NEW POETS for the NEW YEAR
Please welcome Holly Burdorff, John Davis Jr., Nicholas Friedman, and Matt Salyer—four poets who are new to our pages, and welcome back TC contributor Tina Cane, the new Poet Laureate of Rhode Island.
We’ve Got Lemons
Once, I loved a grocery man. When bored,
he hung back in dairy, straightened yogurt turrets,
twisted and leaned. He kissed their tin tops
one by one, pressed small, slow pecks.
No-one saw but me (I shopped at night,
peered through Swiss cheese).
Loved him leaning out front gnawing apples,
sucking their cores dry: that sweet brown rot
of Granny Smith, I loved him (that pure joy,
those love handles, those tooth whistles,
that smile). He was the County Pumpkin King.
Nightly he bathed those vines in sugary milk.
Once the sun sang green the lawn and trees,
we plotted our ceremony over Diane’s
Tallahassee chicken wine. Rented a barn,
bought bouquets of feathers, stole hens
to release at the I Do. RSVP cards asked:
chicken, or chicken?
The big day: omelette of omens. He chickened out, flew
the coop. My mother and sisters clucked over me
in my bridal stall: should’ve hard-boiled your heart.
Never practical till unbreakable. This was my story,
he was my man. No chicken dance in my honor.
He never sucked my core dry, never built me
my yogurt castle, and I never orbited
his chest’s thumping globe.
Parent Trap Escape Hatches (Seven Alternate Timelines for Lindsay Lohan)
1. Immensely enjoys the fencing scene,
decides it’s her passion, goes to Olympics,
gold medal, rah-rah!
2. Cuppy comes to life, smacks Lindsay across
her face, tells her to STAY IN LINE or ELSE,
de-animates back into floppy bunny rag. A miracle;
she obeys. Joins convent, becomes nun.
Leaves convent, stars in Sound of Music remake!
3. Disney abandons project & sells rights to
artsy independent producers, who set entire film at
“Walden Detention Center for Girls,” and
create complex film about class and wealth.
Goes straight to video, Lindsay remains
unspoiled by fame and fortune!
4. Grows addicted to Oreos with peanut butter.
Gains two hundred pounds,
Hollywood shuns her. She moves to Maine,
learns piano, plays guitar, makes her comeback!
5. Enjoys film’s commercial success, wants more:
as performance art, re-creates
Hayley Mills’ career trajectory.
Makes good choices, does good work!
6. While filming in England, Lindsay meets
Jo Rowling, fast friends, (flash forward),
cast as Hermoine. Now an international treasure!
7. God accidentally puts DVD of the Parent Trap
inside the case for Honey I Shrunk the Kids
(we’ve all done it); on Earth, Lindsay shrinks
to two inches tall, does not grow back
to normal size until 2018,
when God re-organizes DVD collection!
Holly Burdorff serves as Art & Design Editor for Black Warrior Review.
Rhythms inside their starter house still speak
to him: doors that won’t lock or seal only
come to with diminishing thumps,
leaving jamb-cracks for light or words.
Windows with glass like sheeting water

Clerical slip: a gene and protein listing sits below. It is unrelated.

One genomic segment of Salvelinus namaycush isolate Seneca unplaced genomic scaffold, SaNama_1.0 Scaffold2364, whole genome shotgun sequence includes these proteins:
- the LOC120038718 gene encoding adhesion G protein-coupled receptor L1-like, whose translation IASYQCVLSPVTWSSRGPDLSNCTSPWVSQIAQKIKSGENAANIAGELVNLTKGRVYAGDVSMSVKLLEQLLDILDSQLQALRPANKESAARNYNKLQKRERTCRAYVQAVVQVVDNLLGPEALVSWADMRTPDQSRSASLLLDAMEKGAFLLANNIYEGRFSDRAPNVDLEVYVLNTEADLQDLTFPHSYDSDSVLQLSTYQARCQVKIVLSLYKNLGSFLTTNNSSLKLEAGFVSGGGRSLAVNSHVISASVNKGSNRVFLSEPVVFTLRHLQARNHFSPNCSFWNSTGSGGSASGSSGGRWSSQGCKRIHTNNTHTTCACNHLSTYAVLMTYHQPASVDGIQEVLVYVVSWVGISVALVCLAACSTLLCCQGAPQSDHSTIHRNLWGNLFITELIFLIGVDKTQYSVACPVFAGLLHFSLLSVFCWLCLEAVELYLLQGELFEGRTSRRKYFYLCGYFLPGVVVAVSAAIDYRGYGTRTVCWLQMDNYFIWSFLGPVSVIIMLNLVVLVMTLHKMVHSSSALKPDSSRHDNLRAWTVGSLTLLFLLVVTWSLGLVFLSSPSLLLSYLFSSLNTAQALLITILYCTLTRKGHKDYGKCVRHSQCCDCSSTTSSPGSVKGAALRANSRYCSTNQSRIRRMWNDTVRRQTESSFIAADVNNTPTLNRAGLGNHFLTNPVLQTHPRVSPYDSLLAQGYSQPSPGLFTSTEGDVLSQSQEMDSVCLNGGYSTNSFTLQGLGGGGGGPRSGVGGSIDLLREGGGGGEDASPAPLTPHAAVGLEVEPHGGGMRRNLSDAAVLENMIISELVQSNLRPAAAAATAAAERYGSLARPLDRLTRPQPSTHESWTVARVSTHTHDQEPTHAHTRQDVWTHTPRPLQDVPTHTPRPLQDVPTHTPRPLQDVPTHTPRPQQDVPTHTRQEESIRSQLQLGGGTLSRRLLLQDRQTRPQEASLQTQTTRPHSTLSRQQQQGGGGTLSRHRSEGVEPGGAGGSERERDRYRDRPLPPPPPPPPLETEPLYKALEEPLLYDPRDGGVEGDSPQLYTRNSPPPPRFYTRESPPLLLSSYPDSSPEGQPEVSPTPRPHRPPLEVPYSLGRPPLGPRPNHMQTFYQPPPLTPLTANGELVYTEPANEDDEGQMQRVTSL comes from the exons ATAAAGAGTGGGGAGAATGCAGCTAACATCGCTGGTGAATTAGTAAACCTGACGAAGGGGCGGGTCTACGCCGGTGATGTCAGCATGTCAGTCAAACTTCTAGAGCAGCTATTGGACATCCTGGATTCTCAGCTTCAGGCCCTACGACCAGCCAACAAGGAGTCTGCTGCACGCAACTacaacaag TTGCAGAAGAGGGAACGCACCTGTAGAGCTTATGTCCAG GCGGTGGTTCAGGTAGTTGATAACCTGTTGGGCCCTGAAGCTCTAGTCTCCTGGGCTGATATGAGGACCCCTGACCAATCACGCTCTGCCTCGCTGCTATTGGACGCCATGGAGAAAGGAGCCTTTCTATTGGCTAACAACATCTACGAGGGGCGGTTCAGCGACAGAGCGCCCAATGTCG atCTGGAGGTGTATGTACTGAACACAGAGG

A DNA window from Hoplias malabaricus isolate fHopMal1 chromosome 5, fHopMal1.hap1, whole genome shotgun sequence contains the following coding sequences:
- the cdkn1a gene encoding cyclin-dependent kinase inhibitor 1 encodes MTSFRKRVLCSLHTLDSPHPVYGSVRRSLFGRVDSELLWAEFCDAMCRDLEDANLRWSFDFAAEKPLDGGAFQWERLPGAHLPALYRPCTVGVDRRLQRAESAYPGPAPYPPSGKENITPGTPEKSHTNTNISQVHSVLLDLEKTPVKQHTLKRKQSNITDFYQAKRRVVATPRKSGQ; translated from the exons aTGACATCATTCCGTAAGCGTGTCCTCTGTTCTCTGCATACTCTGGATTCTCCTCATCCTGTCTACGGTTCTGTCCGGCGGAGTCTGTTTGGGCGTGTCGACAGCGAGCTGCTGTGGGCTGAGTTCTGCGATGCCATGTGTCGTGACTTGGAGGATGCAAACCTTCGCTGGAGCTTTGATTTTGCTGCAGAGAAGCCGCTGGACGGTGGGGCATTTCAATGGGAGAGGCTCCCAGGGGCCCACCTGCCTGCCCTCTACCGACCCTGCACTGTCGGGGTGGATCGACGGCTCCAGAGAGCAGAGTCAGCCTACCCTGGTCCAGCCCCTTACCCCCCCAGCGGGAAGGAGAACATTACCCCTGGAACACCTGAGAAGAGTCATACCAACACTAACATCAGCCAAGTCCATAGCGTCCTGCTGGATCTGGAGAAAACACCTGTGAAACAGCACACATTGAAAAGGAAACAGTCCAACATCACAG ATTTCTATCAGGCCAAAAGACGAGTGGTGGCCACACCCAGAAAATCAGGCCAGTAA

tremble when produce trucks monster
by – their loads overweight for his east-west road
the county left unpatched after summer floods.
Ripples of staircase rise: a certain scale.
His fingers plink the banister bars
as step-sounds’ muffled grumble warn:
He’s almost reached the landing.
Sitting out indecision at the top,
he refuses open rooms both right and left.
John Davis Jr. is the author of Middle Class American Proverb, Hard Inheritance (forthcoming from Five Oaks Press, 2017), and two other collections of poems.
The Stones of Avebury
“Tender-handed stroke a nettle…”
Jutting like ragged cuspids from the earth,
they’re vestiges of purpose only guessed at.
Now mild-mannered sheep regard their height
with profound indifference, grinding clots of grass
in clockwise circles.
Jet-lagged, far from home,
I nagged with endless questions: Where? What year…?
And though the weather wasn’t what you’d hoped,
we turned along the henge, knee-high in rape
and spellbound by unfathomable age.
As we drove off, the stones flattened to distance
framed in your mirrors. An archipelago
of bumps reminded me of how I’d grazed
a nettle, passingly. And learned a phrase.
for Rory Waterman
Nicholas Friedman is a Jones lecturer at Stanford University.
This ingathered year, not all able outwore
the habits of love, for which old things occur.
Winter, their mandible. Muzzled in glove,
I sweat to critter, creasing the billiard
moon in its envelope of sheets, unsure
of whom to hubbub or halve –
who – you – clever on dreaming and death?
Found them. What. Words, worlds, both; both,
bleak as erudite, conjecture their phantom
iterations of the chronotope when
I open the note of my bed for the nether
lives in mine. Take unconsciousness.
It rubs like grit under a nacre of wet pelt,
directing the speculative creatures to proper
traps in which odd things concur –
edge of a city furnished with white month,
its pewed streets wedged in a map craw
of hill for parochial dead, precedent
as anticipation. Yonkers. McLean. An aisling
on Katonah – remembrance of brown-paper
errands, bars phrased for our dear terrorists,
grandma washing a glance of blood from my mouth
and the dispersal of many tongues
that I would lie with after the fights at school.
I tune in that same obedient silence as you
say you never could have loved me in the NYPD
and my heart muskrats, heaving to Bronx River
with hardly a patter. I am telling a story
about the time I heard that kid hit with a bat,
how his back cracked like a hutch-worth of Belleek,
but what I mean is something about the unchained
pit that howls on the roof of that second-floor porch,
something about such joy as when we met restrained.
Matt Salyer’s first book of poems, Savage and Snare, is forthcoming in 2017 from Pen and Anvil Press.
A Minor History of Hell’s Kitchen
Tina Cane is the new Poet Laureate of Rhode Island. Her latest books include Dear Elena: Letters of Elena Ferrante (Skillman Avenue Press) and Once More With Feeling (Veliz Books).